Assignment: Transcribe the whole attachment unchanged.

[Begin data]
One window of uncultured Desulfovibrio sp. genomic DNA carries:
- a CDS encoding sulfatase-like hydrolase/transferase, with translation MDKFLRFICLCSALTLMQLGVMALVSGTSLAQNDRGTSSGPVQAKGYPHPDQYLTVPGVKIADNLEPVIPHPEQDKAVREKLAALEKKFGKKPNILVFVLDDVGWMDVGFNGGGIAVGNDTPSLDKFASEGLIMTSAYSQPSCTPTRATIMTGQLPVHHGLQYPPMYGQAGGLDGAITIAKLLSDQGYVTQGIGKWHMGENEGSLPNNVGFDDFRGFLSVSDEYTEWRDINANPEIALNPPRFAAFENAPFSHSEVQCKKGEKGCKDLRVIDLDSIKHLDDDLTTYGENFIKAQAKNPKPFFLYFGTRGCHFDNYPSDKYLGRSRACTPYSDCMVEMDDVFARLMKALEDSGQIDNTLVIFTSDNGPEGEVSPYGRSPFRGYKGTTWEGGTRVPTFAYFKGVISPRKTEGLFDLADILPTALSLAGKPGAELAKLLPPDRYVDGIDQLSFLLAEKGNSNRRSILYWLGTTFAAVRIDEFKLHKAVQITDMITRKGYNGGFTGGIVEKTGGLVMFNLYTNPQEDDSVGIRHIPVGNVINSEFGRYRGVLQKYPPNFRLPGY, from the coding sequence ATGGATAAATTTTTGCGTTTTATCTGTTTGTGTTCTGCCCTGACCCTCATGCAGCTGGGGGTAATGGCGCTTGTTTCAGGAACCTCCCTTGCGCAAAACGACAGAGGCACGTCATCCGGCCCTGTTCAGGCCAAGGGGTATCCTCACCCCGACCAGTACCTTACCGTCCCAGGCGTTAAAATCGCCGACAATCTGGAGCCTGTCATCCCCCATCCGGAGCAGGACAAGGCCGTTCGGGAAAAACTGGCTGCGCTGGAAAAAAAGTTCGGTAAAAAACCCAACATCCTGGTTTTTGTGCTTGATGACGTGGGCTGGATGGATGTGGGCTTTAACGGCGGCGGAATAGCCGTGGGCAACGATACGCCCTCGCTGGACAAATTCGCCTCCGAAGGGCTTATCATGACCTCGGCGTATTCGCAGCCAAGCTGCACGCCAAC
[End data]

One window of uncultured Desulfovibrio sp. genomic DNA carries:
- a CDS encoding sulfatase-like hydrolase/transferase, with translation MDKFLRFICLCSALTLMQLGVMALVSGTSLAQNDRGTSSGPVQAKGYPHPDQYLTVPGVKIADNLEPVIPHPEQDKAVREKLAALEKKFGKKPNILVFVLDDVGWMDVGFNGGGIAVGNDTPSLDKFASEGLIMTSAYSQPSCTPTRATIMTGQLPVHHGLQYPPMYGQAGGLDGAITIAKLLSDQGYVTQGIGKWHMGENEGSLPNNVGFDDFRGFLSVSDEYTEWRDINANPEIALNPPRFAAFENAPFSHSEVQCKKGEKGCKDLRVIDLDSIKHLDDDLTTYGENFIKAQAKNPKPFFLYFGTRGCHFDNYPSDKYLGRSRACTPYSDCMVEMDDVFARLMKALEDSGQIDNTLVIFTSDNGPEGEVSPYGRSPFRGYKGTTWEGGTRVPTFAYFKGVISPRKTEGLFDLADILPTALSLAGKPGAELAKLLPPDRYVDGIDQLSFLLAEKGNSNRRSILYWLGTTFAAVRIDEFKLHKAVQITDMITRKGYNGGFTGGIVEKTGGLVMFNLYTNPQEDDSVGIRHIPVGNVINSEFGRYRGVLQKYPPNFRLPGY, from the coding sequence ATGGATAAATTTTTGCGTTTTATCTGTTTGTGTTCTGCCCTGACCCTCATGCAGCTGGGGGTAATGGCGCTTGTTTCAGGAACCTCCCTTGCGCAAAACGACAGAGGCACGTCATCCGGCCCTGTTCAGGCCAAGGGGTATCCTCACCCCGACCAGTACCTTACCGTCCCAGGCGTTAAAATCGCCGACAATCTGGAGCCTGTCATCCCCCATCCGGAGCAGGACAAGGCCGTTCGGGAAAAACTGGCTGCGCTGGAAAAAAAGTTCGGTAAAAAACCCAACATCCTGGTTTTTGTGCTTGATGACGTGGGCTGGATGGATGTGGGCTTTAACGGCGGCGGAATAGCCGTGGGCAACGATACGCCCTCGCTGGACAAATTCGCCTCCGAAGGGCTTATCATGACCTCGGCGTATTCGCAGCCAAGCTGCACGCCAAC